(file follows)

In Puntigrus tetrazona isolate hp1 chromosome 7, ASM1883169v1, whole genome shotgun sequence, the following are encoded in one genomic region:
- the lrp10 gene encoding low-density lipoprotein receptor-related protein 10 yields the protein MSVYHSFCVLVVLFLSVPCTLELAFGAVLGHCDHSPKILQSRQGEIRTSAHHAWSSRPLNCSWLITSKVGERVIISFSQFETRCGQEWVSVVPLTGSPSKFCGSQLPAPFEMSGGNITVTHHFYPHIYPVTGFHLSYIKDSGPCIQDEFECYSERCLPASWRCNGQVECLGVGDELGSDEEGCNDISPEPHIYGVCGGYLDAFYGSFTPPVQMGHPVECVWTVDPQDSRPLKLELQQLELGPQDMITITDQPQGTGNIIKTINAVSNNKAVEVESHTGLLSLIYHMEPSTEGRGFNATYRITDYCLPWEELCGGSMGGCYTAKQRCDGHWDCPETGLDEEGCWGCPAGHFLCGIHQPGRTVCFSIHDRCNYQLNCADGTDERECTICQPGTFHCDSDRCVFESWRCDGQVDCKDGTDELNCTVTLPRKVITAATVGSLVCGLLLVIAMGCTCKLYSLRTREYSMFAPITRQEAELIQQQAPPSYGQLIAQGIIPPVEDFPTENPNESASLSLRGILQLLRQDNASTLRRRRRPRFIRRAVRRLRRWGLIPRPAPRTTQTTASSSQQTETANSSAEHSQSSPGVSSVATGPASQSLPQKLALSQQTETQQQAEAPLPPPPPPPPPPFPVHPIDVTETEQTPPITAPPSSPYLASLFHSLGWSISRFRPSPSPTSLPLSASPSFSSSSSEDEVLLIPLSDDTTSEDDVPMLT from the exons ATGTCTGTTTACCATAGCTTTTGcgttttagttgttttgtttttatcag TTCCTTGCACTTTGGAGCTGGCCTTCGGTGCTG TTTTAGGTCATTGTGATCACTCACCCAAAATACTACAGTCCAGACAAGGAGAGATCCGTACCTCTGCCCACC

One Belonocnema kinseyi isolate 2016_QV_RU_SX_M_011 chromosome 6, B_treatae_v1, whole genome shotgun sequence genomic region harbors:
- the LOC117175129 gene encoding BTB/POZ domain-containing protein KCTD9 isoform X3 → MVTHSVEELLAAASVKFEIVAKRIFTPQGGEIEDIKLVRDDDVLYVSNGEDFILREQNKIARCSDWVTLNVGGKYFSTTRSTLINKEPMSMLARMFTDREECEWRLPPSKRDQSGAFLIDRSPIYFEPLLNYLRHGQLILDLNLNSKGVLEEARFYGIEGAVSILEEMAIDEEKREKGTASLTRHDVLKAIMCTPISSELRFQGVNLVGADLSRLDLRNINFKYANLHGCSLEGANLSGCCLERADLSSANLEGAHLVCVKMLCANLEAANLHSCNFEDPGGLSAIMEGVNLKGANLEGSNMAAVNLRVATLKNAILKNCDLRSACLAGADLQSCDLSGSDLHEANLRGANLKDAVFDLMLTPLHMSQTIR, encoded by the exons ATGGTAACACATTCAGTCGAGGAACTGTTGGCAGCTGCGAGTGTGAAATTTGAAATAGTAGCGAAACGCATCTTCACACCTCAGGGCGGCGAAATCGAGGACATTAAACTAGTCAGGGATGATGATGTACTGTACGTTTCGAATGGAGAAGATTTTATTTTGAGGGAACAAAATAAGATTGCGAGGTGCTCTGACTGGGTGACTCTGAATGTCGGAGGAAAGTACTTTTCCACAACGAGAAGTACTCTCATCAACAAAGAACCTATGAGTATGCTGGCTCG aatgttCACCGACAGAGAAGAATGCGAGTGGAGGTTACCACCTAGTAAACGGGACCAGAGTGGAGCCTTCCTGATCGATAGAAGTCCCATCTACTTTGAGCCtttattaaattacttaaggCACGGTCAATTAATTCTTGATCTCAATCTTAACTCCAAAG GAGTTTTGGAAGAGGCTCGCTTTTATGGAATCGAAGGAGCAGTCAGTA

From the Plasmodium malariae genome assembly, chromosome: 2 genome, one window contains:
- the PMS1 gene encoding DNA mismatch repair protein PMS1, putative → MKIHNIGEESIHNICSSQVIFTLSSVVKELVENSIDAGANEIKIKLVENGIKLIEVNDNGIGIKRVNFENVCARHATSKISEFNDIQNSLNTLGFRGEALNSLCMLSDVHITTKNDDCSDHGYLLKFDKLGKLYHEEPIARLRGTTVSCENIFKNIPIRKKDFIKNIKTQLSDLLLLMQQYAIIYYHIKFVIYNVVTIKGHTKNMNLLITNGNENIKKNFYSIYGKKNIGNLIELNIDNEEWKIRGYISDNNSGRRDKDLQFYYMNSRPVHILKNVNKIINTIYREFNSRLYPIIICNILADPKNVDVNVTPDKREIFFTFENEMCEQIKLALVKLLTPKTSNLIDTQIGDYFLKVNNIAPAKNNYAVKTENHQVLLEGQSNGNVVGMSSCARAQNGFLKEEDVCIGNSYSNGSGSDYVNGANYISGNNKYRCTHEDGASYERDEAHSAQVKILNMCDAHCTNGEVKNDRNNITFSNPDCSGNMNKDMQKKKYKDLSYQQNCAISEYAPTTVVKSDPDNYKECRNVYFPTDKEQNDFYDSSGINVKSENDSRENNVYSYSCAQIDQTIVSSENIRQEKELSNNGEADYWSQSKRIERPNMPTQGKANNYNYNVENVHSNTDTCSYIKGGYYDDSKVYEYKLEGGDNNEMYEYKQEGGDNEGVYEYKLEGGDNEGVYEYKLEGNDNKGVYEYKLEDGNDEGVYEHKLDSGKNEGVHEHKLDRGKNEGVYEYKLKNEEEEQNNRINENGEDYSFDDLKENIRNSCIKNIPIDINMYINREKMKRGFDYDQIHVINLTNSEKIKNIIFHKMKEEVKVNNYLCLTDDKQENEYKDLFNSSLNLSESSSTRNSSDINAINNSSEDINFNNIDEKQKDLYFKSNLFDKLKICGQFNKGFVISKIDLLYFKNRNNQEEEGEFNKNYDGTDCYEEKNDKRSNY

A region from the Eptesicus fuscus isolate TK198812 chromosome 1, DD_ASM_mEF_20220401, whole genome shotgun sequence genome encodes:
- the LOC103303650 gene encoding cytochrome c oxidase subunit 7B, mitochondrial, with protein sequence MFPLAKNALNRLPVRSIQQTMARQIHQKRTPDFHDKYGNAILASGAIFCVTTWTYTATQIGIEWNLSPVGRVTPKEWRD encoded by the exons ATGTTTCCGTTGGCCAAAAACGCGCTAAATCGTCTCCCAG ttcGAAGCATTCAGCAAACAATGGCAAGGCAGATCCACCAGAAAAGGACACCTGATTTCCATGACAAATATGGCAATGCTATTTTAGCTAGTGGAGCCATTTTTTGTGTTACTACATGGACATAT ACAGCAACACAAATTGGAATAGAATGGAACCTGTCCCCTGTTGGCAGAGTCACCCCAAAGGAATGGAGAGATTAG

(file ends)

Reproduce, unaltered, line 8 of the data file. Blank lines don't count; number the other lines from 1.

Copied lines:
- the LOC103303650 gene encoding cytochrome c oxidase subunit 7B, mitochondrial, with protein sequence MFPLAKNALNRLPVRSIQQTMARQIHQKRTPDFHDKYGNAILASGAIFCVTTWTYTATQIGIEWNLSPVGRVTPKEWRD encoded by the exons ATGTTTCCGTTGGCCAAAAACGCGCTAAATCGTCTCCCAG ttcGAAGCATTCAGCAAACAATGGCAAGGCAGATCCACCAGAAAAGGACACCTGATTTCCATGACAAATATGGCAATGCTATTTTAGCTAGTGGAGCCATTTTTTGTGTTACTACATGGACATAT ACAGCAACACAAATTGGAATAGAATGGAACCTGTCCCCTGTTGGCAGAGTCACCCCAAAGGAATGGAGAGATTAG